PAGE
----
SCN’s publisher was fortunate to be a friend of the late Jack Mundey. In the true sense of the word, Jack Mundey was an extraordinary man. Had the coronavirus pandemic not been upon us, it is likely that he would have been granted a State Funeral, such was the magnitude of his contribution to his fellow citizens.
Jack Mundey began his ‘public career’ as a union leader, head of the NSW Branch of the Builders Labourers Federation (BLF), at a time when corrupt politics in the state of NSW had reached its zenith. Developers ran wild and Sydney’s Rocks area was designated for demolition; Mundey, leading his union, lying in front of excavators, stopped the process and in so doing, saved The Rocks.
Today, it seems incredible that so little value could be accorded to such magnificent architectural and environmental heritage. Part of Sydney’s Botanical Gardens was to be re-zoned to provide for a multi-storey car park for the Opera House; Jack Mundey led opposition movements against it with the result that the car park was placed underground. Centennial Park was earmarked for a giant sports stadium. Amongst many others, he saved major buildings in Woolloomooloo, Kings Cross and Glebe. His contribution to the preservation of architectural heritage has, and will be, documented in volumes. His and his union’s major strategy in preventing redevelopment was to apply ‘Black Bans’ to certain building sites, forbidding any union member from working on them.
In 1971, Jack Mundey was approached by a group of middle class ladies, residents of Hunters Hill, to help them in a bid to prevent the proposed development of Kelly’s Bush in Woolwich, one of the last parks in the suburb. Jack realised he needed a different approach; ‘Black Ban’ gave way to ‘Green Ban’.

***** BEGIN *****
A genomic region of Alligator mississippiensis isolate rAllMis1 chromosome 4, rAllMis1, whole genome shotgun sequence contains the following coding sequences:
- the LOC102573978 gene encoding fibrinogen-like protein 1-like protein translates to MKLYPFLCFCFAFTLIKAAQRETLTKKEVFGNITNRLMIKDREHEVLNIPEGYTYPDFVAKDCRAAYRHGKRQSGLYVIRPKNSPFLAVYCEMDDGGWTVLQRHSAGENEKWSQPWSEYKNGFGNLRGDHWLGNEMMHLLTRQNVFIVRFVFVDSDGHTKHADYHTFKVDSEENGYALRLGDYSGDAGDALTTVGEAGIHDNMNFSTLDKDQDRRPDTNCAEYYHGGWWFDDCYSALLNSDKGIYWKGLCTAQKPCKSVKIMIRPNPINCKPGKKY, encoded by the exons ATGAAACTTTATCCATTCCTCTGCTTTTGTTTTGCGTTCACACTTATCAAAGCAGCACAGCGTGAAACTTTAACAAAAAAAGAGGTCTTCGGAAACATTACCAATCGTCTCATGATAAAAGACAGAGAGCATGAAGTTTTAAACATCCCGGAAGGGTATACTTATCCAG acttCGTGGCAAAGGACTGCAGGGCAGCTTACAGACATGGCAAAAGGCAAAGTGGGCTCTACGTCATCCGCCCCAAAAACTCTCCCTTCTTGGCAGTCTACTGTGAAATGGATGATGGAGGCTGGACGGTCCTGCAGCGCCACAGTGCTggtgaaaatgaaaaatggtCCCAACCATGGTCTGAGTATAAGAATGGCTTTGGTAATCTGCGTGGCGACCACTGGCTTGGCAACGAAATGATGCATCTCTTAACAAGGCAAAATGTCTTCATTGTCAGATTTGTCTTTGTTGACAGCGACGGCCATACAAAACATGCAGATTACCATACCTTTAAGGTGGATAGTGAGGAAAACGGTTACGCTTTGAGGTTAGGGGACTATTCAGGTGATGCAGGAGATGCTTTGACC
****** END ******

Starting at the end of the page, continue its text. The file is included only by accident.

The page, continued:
During the time, Spike Milligan was visiting Australia and used the term, ‘Green Ban’, to save the Birmingham Post Office. A group of German environmentalists, aware of the strategy, used it for the first time in continental Europe. It spread; the now international term ‘Green’, as used in relation to environmental conservation and sustainability issues, originated with Jack Mundey.
His efforts and influence extended far beyond the architectural and environmental landscape. He saw the link between the built, and natural environment issues, with social movements – Women’s Rights, Gay Rights – and added his considerable weight to supporting the furtherance of their causes.
In 1971, Mundey supported the protest movement against the South African Rugby tour; he was a fierce opponent of apartheid and campaigned solidly for the release of Nelson Mandela. He was arrested for interrupting the Sydney game, one of many times; he was placed in ‘lock-up’ cells on several occasions. He was ‘roughed up’ by agents of his opponents and was aware of a professional assassination plot spanning a six-month period, at the height of his Black and Green Ban activity. It’s estimated that Jack Mundey and his movement prevented some $5 billion of development; in today’s terms, that equates to a figure of around $80 billion.
For this writer though, Jack Mundey’s lasting impression, will be that of a man who lived as he believed. He was never tainted by fame or fortune; he (and his surviving wife Judy) practiced what they preached. He lived very modestly in a comfortable yet small townhouse in Croydon. He never owned a car, always using public transport throughout his life. He didn’t fly often, but when he did, he sat in economy.
When I took over the Argyle Stores, converting the refurbished building into the Argyle Department Store in the late 1990s, I invited Jack Mundey to the Gala Opening. It was attended by some 500 or so of the highest profile celebrities, politicians, business leaders and the like; Jack Mundey was the only man in the room without a black tie; he said to me simply when I greeted him: “I don’t wear formal dress”.
Jack Mundey was, simply, a giant of a man who contributed to this society with all he had. He was a rare idealist who championed causes in which he believed. He never ‘sold-out’, took an opportunistic ‘short cut’, or ever even entertained the thought, ‘what’s in it for me’. He was truthful, honest, socially committed and more to the point, effective. Although somewhat of a humble ‘rough diamond’, Jack Mundey was one of, if not the most intelligent, dignified and noble men I ever met. I was proud to have him as a friend.
Jack Mundey’s legacy will live on. His influence extends world-wide; what he actually did is a piece of our history, something those who follow us will be proud of, as a part of their heritage.